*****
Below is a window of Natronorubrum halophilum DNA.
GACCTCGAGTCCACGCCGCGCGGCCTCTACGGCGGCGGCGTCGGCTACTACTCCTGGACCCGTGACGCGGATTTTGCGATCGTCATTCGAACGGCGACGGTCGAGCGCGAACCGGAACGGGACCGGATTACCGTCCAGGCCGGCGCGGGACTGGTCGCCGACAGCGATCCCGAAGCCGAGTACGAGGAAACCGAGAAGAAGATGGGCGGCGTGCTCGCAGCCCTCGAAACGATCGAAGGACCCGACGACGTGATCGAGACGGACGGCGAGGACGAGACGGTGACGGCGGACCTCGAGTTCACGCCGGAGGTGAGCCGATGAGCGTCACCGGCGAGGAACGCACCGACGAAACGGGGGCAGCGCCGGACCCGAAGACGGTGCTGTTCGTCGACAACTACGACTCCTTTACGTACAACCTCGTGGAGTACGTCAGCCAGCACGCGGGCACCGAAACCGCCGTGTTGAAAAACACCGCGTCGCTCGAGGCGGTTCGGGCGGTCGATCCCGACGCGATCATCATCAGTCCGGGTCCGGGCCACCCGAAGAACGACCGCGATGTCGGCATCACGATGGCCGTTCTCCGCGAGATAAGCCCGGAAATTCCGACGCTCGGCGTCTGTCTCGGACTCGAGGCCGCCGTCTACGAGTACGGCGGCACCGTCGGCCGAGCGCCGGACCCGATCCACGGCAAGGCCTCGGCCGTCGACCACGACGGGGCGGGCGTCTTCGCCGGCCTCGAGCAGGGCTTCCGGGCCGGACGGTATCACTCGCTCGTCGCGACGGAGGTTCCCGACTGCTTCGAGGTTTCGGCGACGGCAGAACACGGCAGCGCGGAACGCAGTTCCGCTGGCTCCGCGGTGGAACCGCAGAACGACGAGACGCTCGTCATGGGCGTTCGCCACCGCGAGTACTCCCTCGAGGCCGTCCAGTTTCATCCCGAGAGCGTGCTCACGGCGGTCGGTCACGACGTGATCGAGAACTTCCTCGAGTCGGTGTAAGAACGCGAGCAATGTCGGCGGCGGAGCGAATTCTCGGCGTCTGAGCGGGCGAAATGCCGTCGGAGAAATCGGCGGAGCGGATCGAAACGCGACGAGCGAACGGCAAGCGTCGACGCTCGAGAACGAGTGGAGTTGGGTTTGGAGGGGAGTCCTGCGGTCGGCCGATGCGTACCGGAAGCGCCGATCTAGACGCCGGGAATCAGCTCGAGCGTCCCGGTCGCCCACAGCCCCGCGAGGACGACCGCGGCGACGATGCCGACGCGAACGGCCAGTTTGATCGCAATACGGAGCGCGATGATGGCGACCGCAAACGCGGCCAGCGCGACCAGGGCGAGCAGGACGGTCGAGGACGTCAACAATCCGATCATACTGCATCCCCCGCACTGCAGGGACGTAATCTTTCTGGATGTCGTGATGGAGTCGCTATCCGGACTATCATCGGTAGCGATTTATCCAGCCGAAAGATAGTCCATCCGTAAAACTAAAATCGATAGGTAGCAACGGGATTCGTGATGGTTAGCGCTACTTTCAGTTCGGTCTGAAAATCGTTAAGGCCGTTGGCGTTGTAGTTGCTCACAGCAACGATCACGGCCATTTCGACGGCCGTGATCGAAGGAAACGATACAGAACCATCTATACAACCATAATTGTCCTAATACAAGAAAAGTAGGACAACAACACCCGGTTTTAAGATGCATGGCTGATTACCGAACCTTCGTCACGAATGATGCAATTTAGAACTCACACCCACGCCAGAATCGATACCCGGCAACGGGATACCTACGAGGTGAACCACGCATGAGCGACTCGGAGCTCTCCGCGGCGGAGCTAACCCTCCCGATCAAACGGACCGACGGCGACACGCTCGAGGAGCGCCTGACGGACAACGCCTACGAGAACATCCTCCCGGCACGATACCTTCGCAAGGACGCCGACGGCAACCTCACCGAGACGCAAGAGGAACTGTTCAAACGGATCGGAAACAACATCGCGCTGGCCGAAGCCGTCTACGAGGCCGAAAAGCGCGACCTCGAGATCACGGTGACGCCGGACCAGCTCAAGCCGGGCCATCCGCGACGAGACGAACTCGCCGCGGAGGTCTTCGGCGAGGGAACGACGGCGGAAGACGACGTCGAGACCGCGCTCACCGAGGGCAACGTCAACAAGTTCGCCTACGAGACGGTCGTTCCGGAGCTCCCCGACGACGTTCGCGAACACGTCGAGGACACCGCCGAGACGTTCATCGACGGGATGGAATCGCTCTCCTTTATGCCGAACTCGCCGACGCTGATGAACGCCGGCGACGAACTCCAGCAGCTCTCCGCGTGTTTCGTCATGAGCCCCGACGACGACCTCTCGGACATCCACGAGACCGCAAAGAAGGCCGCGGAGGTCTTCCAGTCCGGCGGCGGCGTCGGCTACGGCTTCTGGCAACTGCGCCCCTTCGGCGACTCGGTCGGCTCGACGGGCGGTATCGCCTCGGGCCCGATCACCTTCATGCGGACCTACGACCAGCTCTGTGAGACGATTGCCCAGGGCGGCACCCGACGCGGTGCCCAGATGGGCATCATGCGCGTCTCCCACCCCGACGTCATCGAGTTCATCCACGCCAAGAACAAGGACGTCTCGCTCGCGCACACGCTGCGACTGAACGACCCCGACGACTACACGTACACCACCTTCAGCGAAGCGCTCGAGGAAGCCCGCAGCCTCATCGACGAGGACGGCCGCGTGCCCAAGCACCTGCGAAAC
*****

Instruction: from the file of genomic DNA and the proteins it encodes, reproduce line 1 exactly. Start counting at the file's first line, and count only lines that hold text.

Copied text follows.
Below is a window of Natronorubrum halophilum DNA.